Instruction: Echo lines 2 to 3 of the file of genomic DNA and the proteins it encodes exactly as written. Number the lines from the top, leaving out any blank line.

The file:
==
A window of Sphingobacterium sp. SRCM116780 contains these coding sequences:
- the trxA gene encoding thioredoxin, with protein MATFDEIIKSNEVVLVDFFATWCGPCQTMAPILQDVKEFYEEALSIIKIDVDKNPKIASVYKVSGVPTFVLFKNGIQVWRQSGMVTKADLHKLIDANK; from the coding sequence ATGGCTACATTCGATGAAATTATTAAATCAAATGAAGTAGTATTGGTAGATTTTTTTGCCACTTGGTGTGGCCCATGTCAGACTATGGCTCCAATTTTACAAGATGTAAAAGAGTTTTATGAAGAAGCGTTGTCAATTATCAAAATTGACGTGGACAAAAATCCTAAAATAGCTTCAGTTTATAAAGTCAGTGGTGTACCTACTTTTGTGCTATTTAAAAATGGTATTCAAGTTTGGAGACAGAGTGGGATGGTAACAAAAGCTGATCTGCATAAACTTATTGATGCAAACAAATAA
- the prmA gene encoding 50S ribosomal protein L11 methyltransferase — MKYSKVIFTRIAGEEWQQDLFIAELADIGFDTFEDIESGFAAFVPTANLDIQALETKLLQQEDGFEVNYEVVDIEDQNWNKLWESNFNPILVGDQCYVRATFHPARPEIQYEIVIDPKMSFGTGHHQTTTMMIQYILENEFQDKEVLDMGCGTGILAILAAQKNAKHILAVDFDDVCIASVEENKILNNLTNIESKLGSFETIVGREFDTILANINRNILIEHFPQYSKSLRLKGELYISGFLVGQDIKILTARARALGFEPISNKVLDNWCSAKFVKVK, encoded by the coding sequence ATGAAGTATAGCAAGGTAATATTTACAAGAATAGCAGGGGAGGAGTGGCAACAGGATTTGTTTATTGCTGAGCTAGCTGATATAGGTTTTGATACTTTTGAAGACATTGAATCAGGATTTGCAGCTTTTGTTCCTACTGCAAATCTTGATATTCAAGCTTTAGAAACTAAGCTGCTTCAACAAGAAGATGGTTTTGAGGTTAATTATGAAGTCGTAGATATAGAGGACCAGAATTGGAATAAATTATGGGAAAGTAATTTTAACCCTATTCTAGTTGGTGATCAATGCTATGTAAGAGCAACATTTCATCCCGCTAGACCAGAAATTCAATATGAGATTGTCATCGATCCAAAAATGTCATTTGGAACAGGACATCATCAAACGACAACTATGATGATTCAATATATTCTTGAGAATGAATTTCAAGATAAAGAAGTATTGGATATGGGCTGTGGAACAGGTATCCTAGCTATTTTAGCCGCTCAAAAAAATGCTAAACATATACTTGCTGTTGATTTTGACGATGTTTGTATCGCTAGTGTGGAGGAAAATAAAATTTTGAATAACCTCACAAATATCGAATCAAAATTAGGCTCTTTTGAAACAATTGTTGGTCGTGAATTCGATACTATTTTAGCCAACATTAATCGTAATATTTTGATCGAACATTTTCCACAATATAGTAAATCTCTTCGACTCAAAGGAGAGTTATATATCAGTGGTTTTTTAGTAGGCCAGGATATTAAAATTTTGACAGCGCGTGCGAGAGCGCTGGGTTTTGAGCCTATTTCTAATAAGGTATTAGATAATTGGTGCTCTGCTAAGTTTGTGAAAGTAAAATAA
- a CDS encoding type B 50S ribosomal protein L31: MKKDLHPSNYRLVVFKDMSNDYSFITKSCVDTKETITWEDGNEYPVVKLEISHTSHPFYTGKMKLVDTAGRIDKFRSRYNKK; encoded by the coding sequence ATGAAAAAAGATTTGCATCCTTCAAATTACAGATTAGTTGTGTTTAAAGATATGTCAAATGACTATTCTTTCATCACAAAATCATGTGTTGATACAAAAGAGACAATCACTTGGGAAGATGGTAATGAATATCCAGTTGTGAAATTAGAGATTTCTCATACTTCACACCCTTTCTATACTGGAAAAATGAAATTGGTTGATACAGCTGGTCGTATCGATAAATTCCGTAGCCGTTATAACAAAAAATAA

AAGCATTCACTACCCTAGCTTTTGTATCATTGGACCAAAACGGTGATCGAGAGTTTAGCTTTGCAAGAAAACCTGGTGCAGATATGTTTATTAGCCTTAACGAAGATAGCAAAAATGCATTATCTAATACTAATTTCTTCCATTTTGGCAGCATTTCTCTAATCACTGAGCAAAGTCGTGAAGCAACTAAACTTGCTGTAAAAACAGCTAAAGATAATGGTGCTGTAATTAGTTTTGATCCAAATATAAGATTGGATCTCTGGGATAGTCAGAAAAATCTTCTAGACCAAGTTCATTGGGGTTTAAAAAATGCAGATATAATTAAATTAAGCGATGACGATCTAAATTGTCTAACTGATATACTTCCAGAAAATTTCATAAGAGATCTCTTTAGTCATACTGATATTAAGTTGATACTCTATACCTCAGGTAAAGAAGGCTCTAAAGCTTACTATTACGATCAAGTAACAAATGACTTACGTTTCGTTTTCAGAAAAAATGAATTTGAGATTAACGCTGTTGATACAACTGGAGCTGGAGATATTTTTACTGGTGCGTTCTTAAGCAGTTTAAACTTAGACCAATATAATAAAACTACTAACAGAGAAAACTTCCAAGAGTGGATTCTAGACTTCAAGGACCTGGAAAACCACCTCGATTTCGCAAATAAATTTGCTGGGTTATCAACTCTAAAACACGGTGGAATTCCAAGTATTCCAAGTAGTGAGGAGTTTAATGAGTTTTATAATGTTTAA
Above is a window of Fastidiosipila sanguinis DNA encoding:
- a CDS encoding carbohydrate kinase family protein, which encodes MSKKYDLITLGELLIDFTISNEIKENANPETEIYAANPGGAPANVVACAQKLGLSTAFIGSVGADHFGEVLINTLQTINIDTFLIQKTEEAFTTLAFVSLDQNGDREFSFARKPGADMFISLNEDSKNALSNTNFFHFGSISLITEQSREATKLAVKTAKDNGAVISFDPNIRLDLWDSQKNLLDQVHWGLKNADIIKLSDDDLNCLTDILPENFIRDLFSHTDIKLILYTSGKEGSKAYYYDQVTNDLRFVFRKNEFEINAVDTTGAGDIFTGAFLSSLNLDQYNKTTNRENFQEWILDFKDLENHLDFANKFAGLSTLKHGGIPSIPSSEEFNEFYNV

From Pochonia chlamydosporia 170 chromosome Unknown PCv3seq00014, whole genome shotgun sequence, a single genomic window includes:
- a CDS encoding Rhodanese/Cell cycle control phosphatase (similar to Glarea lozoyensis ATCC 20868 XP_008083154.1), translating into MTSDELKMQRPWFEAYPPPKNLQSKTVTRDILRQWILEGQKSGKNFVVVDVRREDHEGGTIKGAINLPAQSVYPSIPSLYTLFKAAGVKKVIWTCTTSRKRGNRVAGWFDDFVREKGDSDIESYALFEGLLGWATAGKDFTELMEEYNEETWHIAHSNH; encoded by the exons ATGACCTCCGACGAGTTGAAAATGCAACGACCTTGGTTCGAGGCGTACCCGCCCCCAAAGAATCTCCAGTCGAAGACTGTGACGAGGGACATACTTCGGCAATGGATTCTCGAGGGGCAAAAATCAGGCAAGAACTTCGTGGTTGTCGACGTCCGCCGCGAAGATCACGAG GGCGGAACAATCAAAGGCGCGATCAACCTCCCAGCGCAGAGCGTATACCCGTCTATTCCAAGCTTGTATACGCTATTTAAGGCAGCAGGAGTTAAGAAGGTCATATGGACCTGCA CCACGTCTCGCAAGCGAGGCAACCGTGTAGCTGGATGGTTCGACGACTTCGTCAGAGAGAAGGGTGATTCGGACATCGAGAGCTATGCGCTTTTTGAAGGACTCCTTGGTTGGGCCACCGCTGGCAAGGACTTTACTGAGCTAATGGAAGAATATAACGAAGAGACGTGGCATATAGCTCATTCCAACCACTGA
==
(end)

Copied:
- the trxA gene encoding thioredoxin, with protein MATFDEIIKSNEVVLVDFFATWCGPCQTMAPILQDVKEFYEEALSIIKIDVDKNPKIASVYKVSGVPTFVLFKNGIQVWRQSGMVTKADLHKLIDANK; from the coding sequence ATGGCTACATTCGATGAAATTATTAAATCAAATGAAGTAGTATTGGTAGATTTTTTTGCCACTTGGTGTGGCCCATGTCAGACTATGGCTCCAATTTTACAAGATGTAAAAGAGTTTTATGAAGAAGCGTTGTCAATTATCAAAATTGACGTGGACAAAAATCCTAAAATAGCTTCAGTTTATAAAGTCAGTGGTGTACCTACTTTTGTGCTATTTAAAAATGGTATTCAAGTTTGGAGACAGAGTGGGATGGTAACAAAAGCTGATCTGCATAAACTTATTGATGCAAACAAATAA
- the prmA gene encoding 50S ribosomal protein L11 methyltransferase — MKYSKVIFTRIAGEEWQQDLFIAELADIGFDTFEDIESGFAAFVPTANLDIQALETKLLQQEDGFEVNYEVVDIEDQNWNKLWESNFNPILVGDQCYVRATFHPARPEIQYEIVIDPKMSFGTGHHQTTTMMIQYILENEFQDKEVLDMGCGTGILAILAAQKNAKHILAVDFDDVCIASVEENKILNNLTNIESKLGSFETIVGREFDTILANINRNILIEHFPQYSKSLRLKGELYISGFLVGQDIKILTARARALGFEPISNKVLDNWCSAKFVKVK, encoded by the coding sequence ATGAAGTATAGCAAGGTAATATTTACAAGAATAGCAGGGGAGGAGTGGCAACAGGATTTGTTTATTGCTGAGCTAGCTGATATAGGTTTTGATACTTTTGAAGACATTGAATCAGGATTTGCAGCTTTTGTTCCTACTGCAAATCTTGATATTCAAGCTTTAGAAACTAAGCTGCTTCAACAAGAAGATGGTTTTGAGGTTAATTATGAAGTCGTAGATATAGAGGACCAGAATTGGAATAAATTATGGGAAAGTAATTTTAACCCTATTCTAGTTGGTGATCAATGCTATGTAAGAGCAACATTTCATCCCGCTAGACCAGAAATTCAATATGAGATTGTCATCGATCCAAAAATGTCATTTGGAACAGGACATCATCAAACGACAACTATGATGATTCAATATATTCTTGAGAATGAATTTCAAGATAAAGAAGTATTGGATATGGGCTGTGGAACAGGTATCCTAGCTATTTTAGCCGCTCAAAAAAATGCTAAACATATACTTGCTGTTGATTTTGACGATGTTTGTATCGCTAGTGTGGAGGAAAATAAAATTTTGAATAACCTCACAAATATCGAATCAAAATTAGGCTCTTTTGAAACAATTGTTGGTCGTGAATTCGATACTATTTTAGCCAACATTAATCGTAATATTTTGATCGAACATTTTCCACAATATAGTAAATCTCTTCGACTCAAAGGAGAGTTATATATCAGTGGTTTTTTAGTAGGCCAGGATATTAAAATTTTGACAGCGCGTGCGAGAGCGCTGGGTTTTGAGCCTATTTCTAATAAGGTATTAGATAATTGGTGCTCTGCTAAGTTTGTGAAAGTAAAATAA